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Wednesday, November 22, 2017

"Integration: Fusion and Adaptation" at the Wuhan Art Museum

"Integration: Fusion and Adaptation" is the fourth and current exhibition for the Wuhan Ink Art Biennale at the Wuhan Art Museum. As described at the museum:
The preceding three exhibitions present a chronological sequence of perpetuation and development, transformation and innovation, in Chinese ink painting since Ming and Qing periods. "Integration" showcases the richness of contemporary ink art through works that are rooted in tradition yet present new ideas, pieces that are more avant-garde in creative concept and method, as well as pieces by foreign artists working in ink.

One piece on display features Chinese calligraphy, common at art museums in China.

Chinese Calligraphy: Excerpt from Thoreau's A Week on the Concord and Merrimack Rivers (2012) by Michael Cherney


Less common is the calligrapher's home country — the U.S. — and the topic of the writing, which is captured in Michael Cherney's title for the work: Excerpt from Thoreau's A Week on the Concord and Merrimack Rivers (2012).

South Korean Shin Young Ho's piece Liquid Drawing_4207 (2015) doesn't include calligraphy, but it does have ants.

Liquid Drawing_4207 by Shin Young Ho


Li Huichang's Groan No. 66 (2015) has neither calligraphy nor ants, but there is still much going on.

Li Huichang's Groan No. 66 (2015)


One of the more colorful pieces at the exhibition is Paradise (2008) by Huang Min.

Paradise (2008) by Huang Min


Finally, the piece I pondered most was Stop! (2015) by Liu Qinghe.

Stop! (2015) by Liu Qinghe


Like many others on display, the large piece of art is worth a closer look.

closeup of person in Stop! (2015) by Liu Qinghe


closeup of people in Stop! (2015) by Liu Qinghe


The Wuhan Art Museum has much more. One sign indicates this exhibition was supposed to have already ended over a week ago, so I am not sure how much longer it will be around. In any case, the Wuhan Art Museum is free. You just have to scan your Chinese ID card to open an entrance gate. If you are a foreigner, don't worry. You can walk around the gate — no need to stop.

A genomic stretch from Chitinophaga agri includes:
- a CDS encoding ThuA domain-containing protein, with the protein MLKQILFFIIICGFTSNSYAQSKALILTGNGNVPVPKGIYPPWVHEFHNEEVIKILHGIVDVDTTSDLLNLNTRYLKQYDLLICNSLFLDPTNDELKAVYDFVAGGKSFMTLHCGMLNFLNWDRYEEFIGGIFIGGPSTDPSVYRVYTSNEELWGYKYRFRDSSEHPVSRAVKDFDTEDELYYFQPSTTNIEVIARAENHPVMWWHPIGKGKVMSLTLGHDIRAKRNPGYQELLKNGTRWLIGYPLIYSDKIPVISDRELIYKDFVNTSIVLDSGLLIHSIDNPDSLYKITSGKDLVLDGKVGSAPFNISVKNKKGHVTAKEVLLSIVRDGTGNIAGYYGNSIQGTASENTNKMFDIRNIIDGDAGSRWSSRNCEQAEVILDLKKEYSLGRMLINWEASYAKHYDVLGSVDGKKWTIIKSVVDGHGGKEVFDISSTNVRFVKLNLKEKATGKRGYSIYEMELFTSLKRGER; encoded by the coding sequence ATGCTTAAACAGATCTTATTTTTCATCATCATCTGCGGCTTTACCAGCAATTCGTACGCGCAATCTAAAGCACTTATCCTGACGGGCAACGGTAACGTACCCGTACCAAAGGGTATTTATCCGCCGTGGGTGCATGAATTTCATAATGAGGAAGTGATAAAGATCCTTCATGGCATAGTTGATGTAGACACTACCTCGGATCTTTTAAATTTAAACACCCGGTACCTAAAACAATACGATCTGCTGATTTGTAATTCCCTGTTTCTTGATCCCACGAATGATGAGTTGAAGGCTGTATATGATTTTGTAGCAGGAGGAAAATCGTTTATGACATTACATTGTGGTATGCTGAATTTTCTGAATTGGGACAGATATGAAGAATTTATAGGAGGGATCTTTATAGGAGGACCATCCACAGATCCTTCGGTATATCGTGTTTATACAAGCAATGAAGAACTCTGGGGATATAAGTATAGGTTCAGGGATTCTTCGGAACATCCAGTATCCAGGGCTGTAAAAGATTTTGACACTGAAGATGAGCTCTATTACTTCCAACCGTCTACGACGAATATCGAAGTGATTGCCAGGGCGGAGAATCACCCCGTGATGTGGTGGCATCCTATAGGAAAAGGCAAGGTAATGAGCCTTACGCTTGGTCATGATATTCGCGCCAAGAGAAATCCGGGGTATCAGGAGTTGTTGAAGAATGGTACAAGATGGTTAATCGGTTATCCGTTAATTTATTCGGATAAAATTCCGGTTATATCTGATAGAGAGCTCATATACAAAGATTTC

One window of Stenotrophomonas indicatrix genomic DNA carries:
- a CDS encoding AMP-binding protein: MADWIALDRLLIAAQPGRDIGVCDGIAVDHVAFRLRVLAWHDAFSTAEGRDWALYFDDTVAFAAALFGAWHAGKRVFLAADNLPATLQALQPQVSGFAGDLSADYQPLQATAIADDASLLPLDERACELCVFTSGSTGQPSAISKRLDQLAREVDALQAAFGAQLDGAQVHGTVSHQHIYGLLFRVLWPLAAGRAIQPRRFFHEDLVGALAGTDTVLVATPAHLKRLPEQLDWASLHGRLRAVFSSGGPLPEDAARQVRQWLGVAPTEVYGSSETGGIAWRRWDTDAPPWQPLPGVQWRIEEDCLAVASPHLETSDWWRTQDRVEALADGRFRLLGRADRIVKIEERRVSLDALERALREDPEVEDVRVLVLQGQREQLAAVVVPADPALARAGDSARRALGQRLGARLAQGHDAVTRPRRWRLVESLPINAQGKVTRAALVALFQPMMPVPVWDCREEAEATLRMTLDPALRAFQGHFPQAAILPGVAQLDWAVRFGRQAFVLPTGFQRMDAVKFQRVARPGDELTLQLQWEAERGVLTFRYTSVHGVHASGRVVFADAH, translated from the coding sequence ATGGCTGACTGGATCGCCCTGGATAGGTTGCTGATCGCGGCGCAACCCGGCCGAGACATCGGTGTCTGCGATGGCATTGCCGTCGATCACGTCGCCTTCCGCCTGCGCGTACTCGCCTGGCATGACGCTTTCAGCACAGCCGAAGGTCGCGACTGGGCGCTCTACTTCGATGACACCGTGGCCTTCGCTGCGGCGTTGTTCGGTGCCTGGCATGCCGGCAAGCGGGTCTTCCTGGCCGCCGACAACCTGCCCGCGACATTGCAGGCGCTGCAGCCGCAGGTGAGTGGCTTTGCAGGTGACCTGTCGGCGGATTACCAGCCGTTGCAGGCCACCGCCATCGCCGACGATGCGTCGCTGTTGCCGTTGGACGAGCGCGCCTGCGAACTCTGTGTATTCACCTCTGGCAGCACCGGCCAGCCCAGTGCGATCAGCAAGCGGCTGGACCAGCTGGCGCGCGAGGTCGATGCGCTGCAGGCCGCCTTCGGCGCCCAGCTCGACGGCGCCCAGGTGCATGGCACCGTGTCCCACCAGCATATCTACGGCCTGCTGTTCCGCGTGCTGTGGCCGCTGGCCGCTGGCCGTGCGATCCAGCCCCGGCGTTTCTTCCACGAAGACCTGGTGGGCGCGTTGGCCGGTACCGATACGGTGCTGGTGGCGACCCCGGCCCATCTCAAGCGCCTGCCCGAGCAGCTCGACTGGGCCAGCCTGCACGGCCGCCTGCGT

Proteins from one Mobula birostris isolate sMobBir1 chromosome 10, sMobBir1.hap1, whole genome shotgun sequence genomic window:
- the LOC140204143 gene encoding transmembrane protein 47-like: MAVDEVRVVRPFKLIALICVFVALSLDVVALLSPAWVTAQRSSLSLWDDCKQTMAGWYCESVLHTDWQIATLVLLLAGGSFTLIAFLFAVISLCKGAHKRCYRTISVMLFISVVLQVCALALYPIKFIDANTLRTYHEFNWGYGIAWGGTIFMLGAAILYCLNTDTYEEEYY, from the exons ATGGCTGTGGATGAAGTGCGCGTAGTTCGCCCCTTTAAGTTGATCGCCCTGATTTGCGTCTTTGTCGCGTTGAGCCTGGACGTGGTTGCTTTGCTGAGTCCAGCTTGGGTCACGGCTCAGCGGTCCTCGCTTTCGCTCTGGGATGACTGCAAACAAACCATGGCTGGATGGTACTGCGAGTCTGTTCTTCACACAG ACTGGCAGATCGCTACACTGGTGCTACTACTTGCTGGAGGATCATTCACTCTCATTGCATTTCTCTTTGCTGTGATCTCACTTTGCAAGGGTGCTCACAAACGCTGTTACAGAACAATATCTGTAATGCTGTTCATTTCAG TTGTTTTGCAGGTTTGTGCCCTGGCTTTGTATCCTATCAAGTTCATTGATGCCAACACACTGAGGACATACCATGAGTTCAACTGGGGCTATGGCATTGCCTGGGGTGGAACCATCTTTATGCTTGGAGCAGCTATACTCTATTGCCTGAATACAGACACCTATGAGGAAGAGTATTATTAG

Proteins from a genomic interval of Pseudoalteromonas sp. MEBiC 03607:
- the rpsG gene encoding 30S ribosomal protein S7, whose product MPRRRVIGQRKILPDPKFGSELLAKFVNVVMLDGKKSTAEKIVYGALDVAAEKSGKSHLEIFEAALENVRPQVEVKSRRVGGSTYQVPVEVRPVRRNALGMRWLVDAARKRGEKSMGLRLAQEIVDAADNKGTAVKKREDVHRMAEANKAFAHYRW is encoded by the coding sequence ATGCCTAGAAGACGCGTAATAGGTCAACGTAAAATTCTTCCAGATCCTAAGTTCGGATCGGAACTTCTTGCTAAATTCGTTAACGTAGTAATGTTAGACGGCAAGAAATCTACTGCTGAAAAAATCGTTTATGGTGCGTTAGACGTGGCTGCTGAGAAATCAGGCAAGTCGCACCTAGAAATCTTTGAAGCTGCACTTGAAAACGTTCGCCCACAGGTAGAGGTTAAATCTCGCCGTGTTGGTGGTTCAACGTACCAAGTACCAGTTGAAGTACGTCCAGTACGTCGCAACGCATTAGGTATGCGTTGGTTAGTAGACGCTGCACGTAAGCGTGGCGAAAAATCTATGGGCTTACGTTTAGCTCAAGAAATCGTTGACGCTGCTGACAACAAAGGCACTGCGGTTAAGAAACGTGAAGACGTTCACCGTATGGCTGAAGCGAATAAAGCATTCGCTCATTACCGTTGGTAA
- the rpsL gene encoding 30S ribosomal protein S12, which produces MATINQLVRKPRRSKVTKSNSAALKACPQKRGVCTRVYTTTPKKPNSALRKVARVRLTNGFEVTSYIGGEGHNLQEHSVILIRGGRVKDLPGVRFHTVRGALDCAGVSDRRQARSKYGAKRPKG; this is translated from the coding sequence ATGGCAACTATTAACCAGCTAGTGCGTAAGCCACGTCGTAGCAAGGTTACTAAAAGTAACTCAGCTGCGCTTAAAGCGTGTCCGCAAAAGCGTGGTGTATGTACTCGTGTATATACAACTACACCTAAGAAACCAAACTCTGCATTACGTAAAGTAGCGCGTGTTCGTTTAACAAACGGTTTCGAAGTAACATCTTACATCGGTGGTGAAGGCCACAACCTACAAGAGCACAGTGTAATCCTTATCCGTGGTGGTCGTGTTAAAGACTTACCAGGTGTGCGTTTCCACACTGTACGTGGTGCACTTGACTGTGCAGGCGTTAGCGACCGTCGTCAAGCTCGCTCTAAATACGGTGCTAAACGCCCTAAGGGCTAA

Tuesday, November 21, 2017

Monday, November 20, 2017

Two Metro Trains Arriving in Wuhan

metro train arriving at Xunlimen Station in Wuhan
Arriving at Xunlimen Station


metro train arriving at Dazhi Road Station in Wuhan
Arriving at Dazhi Road Station


The first photo was taken from the metro station. The second photo was taken from a pedestrian bridge while facing towards the metro station.

Sunday, November 19, 2017

Perspective on a Old Tower in Wuhan

Hongshan Pagoda (洪山宝塔) in Wuhan, China


In 1291 somebody climbed many steep, narrow, and irregular stone steps to reach the highest level of the Hongshan Pagoda in Wuhan, China. More than 700 years later somebody else did the same.

But only one of us is still alive today.

*   *   *

Now that I've confirmed my continued existence, at least up until the time I post this, I will add that, yes, I am now in Wuhan, the capital of Hubei province. There is an immense backlog of posts I have been wanting to write, but I have been heavily preoccupied with the exploration / collection side of things lately. Also, the amount of change I have seen in Wuhan, Changsha, and elsewhere has left me wanting to digest things more fully.

So on that note, here is a photo of the Hongshan Pagoda taken by Frederick G. Clapp sometime between 1913-1915:

black and white photo of Hongshan Pagoda


And here is a recent view from the tower including the Baotong Temple:

view from the Hongshan Pagoda in Wuhan

Tuesday, November 14, 2017

Windows on Changsha

Sometimes things don't go as planned.

Windows desktop screen appearing on a digital billboard
At Huangxing Square in Changsha

More soon.

Sunday, November 12, 2017

Thursday, November 9, 2017

Tuesday, November 7, 2017

Still There in Changsha: Yanjiatang Lane

Yanjiatang Lane in Changsha (晏家塘巷)


Shortly after I took the above photo, a man approached me and asked what I was photographing. I answered, "This road!"

Feeling he might still have concerns about my intentions, I added "It feels comfortable."

He smiled, and that was that.

Yanjiatang Lane (晏家塘巷) was one of the areas that I wouldn't have been surprised to have found greatly transformed during this most recent return to Changsha, but most seemed basically the same as I remembered. However, there were signs, specifically the red circled "征" character I have seen previously in other soon-to-be-demolished neighborhoods in Changsha, that this will be the last time I see the lane as I did today.